Undocumented Immigrant May Get Deported After Calling Out Wage Theft

(Credit: Antonio Vanegas/ Huffington Post)

Antonio Vanegas may be deported because he filed a complaint against his employer over unpaid hours at a food court restaurant, according to the Huffington Post on Tuesday. The Guatemala native was detained for four days after exposing labor violations at the pita shop where he worked. He now faces a deportation hearing in August.

Vanegas, a federal contract worker at Quick Pita inside DC’s Ronald Reagan Building, said that he worked upwards of sixty hours a week, but did not receive overtime pay. He claimed that he was paid $6.50 an hour under the table even though federal law dictates that contract workers like Vanegas should make the local prevailing wage — $8.25 an hour in DC.

Vanegas’s legal status was never an issue during his three years of working at Quick Pita, even though numerous police officers and immigration agents made up his customer base. Only when he was vocal about being underpaid and overworked did the Federal Protective Service, a security branch of the Department of Homeland Security, show up to take away Vanegas’s work badge. At the same time, he was turned over to immigration officials. He also lost his job.

Vanegas is hardly the only exploited federal contract worker. The Department of Labor is investigating allegations of wage theft and inhumane working conditions of other food venues in the Ronald Reagan Building. Meanwhile, the federal government employs more low-wage workers than Wal-Mart and McDonalds combined. Contract workers in the Reagan building organized a strike in May. Ten workers were initially fired for striking. They were later given their jobs back.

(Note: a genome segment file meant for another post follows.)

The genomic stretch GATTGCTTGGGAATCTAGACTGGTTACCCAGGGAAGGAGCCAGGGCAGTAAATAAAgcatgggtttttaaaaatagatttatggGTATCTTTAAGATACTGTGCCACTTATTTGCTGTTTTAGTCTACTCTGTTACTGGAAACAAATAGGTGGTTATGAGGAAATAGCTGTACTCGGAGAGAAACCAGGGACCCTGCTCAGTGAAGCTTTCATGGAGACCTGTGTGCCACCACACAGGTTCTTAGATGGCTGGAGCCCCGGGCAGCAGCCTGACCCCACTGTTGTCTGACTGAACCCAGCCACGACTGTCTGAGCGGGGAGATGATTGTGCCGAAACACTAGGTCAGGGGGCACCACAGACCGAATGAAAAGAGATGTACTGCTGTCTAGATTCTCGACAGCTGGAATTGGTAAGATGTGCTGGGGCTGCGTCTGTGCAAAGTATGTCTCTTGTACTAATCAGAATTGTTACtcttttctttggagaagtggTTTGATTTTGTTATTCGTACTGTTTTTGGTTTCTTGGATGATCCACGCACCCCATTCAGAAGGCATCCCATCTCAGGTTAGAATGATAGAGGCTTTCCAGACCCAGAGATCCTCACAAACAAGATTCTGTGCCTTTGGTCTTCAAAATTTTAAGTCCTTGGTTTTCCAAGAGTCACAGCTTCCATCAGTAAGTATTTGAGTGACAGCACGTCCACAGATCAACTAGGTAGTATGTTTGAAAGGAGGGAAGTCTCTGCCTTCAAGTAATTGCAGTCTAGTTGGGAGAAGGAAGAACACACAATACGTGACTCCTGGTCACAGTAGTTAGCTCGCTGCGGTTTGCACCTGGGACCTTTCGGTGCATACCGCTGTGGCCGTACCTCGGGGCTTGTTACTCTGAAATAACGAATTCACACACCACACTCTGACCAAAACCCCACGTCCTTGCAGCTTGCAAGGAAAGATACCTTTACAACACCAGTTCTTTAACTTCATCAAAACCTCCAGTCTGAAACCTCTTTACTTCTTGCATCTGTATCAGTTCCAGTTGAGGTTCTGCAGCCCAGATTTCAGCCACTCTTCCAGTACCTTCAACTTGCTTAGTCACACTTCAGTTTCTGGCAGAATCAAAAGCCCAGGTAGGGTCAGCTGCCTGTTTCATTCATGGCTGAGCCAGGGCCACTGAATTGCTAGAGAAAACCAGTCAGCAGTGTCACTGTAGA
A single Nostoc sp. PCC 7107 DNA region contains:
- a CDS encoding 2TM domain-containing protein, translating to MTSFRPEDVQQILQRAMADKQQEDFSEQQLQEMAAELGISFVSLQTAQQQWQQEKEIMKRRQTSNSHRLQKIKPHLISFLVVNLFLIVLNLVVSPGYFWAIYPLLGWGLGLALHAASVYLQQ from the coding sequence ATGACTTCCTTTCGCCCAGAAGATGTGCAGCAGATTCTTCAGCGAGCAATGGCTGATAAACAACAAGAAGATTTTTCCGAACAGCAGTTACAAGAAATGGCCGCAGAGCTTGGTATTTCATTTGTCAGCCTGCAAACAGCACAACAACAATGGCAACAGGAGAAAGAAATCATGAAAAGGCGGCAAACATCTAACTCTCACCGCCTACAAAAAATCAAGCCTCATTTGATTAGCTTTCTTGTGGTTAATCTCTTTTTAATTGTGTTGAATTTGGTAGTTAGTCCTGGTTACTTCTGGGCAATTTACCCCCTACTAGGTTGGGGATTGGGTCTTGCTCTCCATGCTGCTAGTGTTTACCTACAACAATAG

Irrespective of the workplace location, unscrupulous employers frequently exploit low-wage workers and fire employees who participate in strikes. Some of the nation’s largest companies, such as Walmart, deny their employees a livable wage and retaliate against workers who protest.

Immigrant workers are even more vulnerable because they can be threatened with deportation. In 2002, the Supreme Court ruled that undocumented workers cannot seek basic labor protections because they are not legally allowed to work. Therefore, employers can subject undocumented immigrants to abuse and dangerous working conditions for little pay, without worrying about legal action.

Even as immigrants remain fearful of calling out labor abuse, states are proactively working to curb undocumented worker abuse. Hawaii recently became the second state to pass labor protections for domestic workers. Californian officials rolled out a set of bills that would punish employers who threaten to deport workers and provide immigrants with legal pathways to report abuse.